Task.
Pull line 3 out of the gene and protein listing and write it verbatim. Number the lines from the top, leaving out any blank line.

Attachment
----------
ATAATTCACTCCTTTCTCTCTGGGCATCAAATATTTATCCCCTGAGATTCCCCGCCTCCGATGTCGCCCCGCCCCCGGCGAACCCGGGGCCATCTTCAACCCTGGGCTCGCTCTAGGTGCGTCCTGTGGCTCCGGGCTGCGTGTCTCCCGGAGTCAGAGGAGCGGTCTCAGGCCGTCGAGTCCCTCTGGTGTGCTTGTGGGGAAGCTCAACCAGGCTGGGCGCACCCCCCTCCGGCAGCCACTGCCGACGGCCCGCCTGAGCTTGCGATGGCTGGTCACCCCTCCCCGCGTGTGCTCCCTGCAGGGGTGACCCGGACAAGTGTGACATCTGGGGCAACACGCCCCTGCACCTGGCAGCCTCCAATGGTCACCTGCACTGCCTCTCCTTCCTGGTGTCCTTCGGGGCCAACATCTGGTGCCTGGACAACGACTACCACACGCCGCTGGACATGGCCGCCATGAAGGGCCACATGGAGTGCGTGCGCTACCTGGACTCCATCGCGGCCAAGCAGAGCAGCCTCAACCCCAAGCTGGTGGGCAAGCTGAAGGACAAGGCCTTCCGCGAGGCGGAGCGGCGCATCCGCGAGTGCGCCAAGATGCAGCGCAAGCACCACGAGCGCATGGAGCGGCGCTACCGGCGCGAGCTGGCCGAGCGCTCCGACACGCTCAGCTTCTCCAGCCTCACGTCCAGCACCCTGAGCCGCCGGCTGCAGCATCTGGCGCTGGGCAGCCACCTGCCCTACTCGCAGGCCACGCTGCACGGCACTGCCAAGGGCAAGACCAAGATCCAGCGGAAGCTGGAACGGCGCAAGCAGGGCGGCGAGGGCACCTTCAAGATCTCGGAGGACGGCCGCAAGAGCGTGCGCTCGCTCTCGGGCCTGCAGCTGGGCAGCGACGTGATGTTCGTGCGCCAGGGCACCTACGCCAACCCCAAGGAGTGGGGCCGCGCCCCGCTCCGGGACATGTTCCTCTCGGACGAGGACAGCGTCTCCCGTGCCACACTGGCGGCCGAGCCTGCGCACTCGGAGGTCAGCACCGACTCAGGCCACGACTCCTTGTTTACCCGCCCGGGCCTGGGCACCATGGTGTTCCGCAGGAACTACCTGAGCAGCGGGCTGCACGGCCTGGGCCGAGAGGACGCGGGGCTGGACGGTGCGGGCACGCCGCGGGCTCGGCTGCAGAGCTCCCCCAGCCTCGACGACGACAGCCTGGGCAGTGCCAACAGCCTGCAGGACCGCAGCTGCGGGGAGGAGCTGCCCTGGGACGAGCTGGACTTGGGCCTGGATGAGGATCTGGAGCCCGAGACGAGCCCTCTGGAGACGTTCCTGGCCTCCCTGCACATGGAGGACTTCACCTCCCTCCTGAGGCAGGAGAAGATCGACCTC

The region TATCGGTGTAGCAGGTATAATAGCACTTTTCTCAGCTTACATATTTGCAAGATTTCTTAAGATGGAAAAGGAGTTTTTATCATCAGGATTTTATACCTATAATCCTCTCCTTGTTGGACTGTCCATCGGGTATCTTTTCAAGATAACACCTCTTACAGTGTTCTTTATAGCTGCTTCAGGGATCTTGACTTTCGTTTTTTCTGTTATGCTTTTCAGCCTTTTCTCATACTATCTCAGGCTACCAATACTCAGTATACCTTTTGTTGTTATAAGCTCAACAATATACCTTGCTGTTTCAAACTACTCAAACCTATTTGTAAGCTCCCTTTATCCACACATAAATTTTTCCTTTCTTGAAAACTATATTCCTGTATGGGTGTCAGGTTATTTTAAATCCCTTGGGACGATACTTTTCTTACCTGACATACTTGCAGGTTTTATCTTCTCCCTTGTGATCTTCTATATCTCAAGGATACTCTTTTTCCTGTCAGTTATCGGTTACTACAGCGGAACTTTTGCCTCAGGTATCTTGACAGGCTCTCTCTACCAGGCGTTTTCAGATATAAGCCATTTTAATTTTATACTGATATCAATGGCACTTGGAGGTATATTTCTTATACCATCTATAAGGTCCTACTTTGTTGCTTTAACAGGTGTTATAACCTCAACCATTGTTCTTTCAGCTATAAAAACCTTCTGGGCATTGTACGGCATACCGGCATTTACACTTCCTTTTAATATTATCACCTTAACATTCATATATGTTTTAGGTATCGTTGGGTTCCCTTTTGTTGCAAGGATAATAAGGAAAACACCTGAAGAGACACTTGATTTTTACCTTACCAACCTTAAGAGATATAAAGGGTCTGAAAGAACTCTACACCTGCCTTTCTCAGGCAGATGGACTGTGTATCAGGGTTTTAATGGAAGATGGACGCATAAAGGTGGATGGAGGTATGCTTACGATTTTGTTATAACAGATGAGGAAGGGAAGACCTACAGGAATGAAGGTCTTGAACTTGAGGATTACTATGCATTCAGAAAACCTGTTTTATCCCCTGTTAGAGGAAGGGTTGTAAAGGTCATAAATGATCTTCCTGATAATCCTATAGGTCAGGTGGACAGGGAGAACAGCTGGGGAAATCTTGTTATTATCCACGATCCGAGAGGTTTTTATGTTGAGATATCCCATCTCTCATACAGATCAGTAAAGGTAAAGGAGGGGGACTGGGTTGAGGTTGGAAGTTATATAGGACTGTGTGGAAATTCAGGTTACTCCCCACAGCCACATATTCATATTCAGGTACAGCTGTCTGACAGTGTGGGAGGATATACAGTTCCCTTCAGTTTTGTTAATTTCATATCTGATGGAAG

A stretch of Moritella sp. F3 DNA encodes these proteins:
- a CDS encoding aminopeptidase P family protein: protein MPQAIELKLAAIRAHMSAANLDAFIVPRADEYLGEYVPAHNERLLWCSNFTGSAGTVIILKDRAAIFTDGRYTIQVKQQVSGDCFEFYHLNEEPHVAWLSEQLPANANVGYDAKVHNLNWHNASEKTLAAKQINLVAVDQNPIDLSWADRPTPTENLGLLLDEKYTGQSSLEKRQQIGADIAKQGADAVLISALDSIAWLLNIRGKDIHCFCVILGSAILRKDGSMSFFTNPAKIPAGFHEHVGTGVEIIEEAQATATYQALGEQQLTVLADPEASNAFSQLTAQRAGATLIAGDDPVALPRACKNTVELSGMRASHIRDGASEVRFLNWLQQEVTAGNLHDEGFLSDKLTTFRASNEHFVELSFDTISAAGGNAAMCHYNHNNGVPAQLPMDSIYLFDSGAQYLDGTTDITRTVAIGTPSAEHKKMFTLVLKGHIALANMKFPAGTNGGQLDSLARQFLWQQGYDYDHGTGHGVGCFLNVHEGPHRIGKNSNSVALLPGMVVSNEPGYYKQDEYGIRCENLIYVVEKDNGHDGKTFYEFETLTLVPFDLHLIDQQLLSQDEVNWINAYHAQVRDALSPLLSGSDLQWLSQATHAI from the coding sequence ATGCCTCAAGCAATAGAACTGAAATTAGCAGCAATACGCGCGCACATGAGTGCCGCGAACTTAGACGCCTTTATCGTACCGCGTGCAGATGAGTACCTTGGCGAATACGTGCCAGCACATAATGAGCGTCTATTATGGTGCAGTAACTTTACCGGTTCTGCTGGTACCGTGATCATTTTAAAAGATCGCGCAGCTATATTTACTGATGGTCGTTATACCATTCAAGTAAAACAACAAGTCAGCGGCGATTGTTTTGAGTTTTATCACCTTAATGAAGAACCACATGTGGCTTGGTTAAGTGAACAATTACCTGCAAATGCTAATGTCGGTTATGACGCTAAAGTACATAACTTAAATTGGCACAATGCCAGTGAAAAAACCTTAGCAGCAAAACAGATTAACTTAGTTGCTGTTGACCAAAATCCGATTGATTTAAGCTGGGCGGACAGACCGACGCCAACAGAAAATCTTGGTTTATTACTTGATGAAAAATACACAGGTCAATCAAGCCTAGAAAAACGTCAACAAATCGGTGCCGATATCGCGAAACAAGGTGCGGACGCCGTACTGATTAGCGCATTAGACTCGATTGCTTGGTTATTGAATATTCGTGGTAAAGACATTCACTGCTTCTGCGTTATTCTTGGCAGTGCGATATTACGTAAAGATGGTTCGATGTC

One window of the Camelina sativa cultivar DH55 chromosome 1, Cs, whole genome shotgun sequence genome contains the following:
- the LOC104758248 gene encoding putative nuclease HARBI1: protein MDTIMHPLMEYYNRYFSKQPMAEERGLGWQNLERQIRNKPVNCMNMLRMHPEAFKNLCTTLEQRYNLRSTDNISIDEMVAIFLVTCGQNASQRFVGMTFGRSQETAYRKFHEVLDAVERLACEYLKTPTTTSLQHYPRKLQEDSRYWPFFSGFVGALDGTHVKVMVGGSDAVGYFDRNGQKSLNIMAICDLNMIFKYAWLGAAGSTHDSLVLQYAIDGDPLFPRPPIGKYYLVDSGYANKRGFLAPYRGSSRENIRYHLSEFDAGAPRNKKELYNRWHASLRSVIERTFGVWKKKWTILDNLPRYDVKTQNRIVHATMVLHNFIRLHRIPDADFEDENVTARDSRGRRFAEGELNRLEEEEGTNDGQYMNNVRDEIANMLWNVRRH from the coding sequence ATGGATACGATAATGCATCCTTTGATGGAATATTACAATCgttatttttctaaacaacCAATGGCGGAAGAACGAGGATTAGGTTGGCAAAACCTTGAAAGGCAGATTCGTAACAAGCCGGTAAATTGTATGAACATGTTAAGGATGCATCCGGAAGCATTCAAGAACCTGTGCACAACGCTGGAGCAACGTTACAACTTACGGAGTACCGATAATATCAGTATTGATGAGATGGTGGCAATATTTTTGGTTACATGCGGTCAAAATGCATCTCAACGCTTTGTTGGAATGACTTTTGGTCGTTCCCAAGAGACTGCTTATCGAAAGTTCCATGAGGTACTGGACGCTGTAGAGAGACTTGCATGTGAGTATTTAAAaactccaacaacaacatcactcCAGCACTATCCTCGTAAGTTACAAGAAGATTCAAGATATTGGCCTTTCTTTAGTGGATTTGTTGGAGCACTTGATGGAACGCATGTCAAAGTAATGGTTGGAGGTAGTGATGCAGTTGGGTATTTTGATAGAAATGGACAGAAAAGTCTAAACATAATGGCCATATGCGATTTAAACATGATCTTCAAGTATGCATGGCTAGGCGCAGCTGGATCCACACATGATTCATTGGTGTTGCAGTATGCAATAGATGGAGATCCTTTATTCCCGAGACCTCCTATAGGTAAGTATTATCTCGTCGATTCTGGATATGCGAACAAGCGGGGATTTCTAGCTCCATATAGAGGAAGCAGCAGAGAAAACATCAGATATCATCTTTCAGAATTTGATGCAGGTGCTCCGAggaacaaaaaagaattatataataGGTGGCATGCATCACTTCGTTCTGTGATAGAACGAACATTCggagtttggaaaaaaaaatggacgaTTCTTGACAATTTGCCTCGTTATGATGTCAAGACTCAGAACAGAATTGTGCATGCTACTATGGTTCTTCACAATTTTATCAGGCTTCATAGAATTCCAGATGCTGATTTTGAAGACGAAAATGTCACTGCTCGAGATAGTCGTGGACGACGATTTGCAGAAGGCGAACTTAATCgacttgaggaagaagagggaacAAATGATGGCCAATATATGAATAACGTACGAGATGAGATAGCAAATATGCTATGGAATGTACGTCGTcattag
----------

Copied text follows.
A stretch of Moritella sp. F3 DNA encodes these proteins: